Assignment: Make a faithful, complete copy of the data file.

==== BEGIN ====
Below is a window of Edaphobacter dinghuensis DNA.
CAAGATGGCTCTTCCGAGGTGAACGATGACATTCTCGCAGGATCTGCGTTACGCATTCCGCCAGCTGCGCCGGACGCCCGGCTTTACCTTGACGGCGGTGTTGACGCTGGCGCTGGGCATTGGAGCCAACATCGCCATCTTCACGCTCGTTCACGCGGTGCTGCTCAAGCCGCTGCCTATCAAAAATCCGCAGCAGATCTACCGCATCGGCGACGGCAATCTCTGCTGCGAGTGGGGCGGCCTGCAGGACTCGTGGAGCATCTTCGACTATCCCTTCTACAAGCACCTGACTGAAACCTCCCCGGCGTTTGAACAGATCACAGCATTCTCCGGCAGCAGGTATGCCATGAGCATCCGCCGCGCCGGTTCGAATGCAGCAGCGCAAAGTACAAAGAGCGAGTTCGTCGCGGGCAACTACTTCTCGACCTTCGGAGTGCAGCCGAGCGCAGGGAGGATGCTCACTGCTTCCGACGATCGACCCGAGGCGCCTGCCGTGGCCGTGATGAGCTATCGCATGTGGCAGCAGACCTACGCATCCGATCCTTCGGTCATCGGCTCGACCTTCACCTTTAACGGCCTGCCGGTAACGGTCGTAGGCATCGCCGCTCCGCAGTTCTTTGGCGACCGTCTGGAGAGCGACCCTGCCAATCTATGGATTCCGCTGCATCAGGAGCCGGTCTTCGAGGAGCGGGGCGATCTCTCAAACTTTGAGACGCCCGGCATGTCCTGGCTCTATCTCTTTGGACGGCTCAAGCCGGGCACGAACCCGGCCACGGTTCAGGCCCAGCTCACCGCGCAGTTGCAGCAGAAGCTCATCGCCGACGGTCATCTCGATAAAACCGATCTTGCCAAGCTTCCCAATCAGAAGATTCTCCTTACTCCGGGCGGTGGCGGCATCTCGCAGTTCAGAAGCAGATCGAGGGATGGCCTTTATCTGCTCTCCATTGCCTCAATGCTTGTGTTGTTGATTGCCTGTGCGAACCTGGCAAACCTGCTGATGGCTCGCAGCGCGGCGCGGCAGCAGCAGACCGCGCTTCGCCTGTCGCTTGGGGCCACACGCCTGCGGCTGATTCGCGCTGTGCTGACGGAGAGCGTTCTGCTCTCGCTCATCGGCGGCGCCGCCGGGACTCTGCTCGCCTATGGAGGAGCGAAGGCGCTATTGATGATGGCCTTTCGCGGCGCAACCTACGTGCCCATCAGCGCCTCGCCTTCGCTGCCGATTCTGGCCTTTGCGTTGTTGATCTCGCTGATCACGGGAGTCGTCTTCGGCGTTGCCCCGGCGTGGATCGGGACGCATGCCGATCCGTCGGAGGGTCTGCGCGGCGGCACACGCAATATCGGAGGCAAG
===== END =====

Below is a window of Edaphobacter dinghuensis DNA.
CAAGATGGCTCTTCCGAGGTGAACGATGACATTCTCGCAGGATCTGCGTTACGCATTCCGCCAGCTGCGCCGGACGCCCGGCTTTACCTTGACGGCGGTGTTGACGCTGGCGCTGGGCATTGGAGCCAACATCGCCATCTTCACGCTCGTTCACGCGGTGCTGCTCAAGCCGCTGCCTATCAAAAATCCGCAGCAGATCTACCGCATCGGCGACGGCAATCTCTGCTGCGAGTGGGGCGGCCTGCAGGACTCGTGGAGCATCTTCGACTATCCCTTCTACAAGCACCTGACTGAAACCTCCCCGGCGTTTGAACAGATCACAGCATTCTCCGGCAGCAGGTATGCCATGAGCATCCGCCGCGCCGGTTCGAATGCAGCAGCGCAAAGTACAAAGAGCGAGTTCGTCGCGGGCAACTACTTCTCGACCTTCGGAGTGCAGCCGAGCGCAGGGAGGATGCTCACTGCTTCCGACGATCGACCCGAGGCGCCTGCCGTGGCCGTGATGAGCTATCGCATGTGGCAGCAGACCTACGCATCCGATCCTTCGGTCATCGGCTCGACCTTCACCTTTAACGGCCTGCCGGTAACGGTCGTAGGCATCGCCGCTCCGCAGTTCTTTGGCGACCGTCTGGAGAGCGACCCTGCCAATCTATGGATTCCGCTGCATCAGGAGCCGGTCTTCGAGGAGCGGGGCGATCTCTCAAACTTTGAGACGCCCGGCATGTCCTGGCTCTATCTCTTTGGACGGCTCAAGCCGGGCACGAACCCGGCCACGGTTCAGGCCCAGCTCACCGCGCAGTTGCAGCAGAAGCTCATCGCCGACGGTCATCTCGATAAAACCGATCTTGCCAAGCTTCCCAATCAGAAGATTCTCCTTACTCCGGGCGGTGGCGGCATCTCGCAGTTCAGAAGCAGATCGAGGGATGGCCTTTATCTGCTCTCCATTGCCTCAATGCTTGTGTTGTTGATTGCCTGTGCGAACCTGGCAAACCTGCTGATGGCTCGCAGCGCGGCGCGGCAGCAGCAGACCGCGCTTCGCCTGTCGCTTGGGGCCACACGCCTGCGGCTGATTCGCGCTGTGCTGACGGAGAGCGTTCTGCTCTCGCTCATCGGCGGCGCCGCCGGGACTCTGCTCGCCTATGGAGGAGCGAAGGCGCTATTGATGATGGCCTTTCGCGGCGCAACCTACGTGCCCATCAGCGCCTCGCCTTCGCTGCCGATTCTGGCCTTTGCGTTGTTGATCTCGCTGATCACGGGAGTCGTCTTCGGCGTTGCCCCGGCGTGGATCGGGACGCATGCCGATCCGTCGGAGGGTCTGCGCGGCGGCACACGCAATATCGGAGGCAAG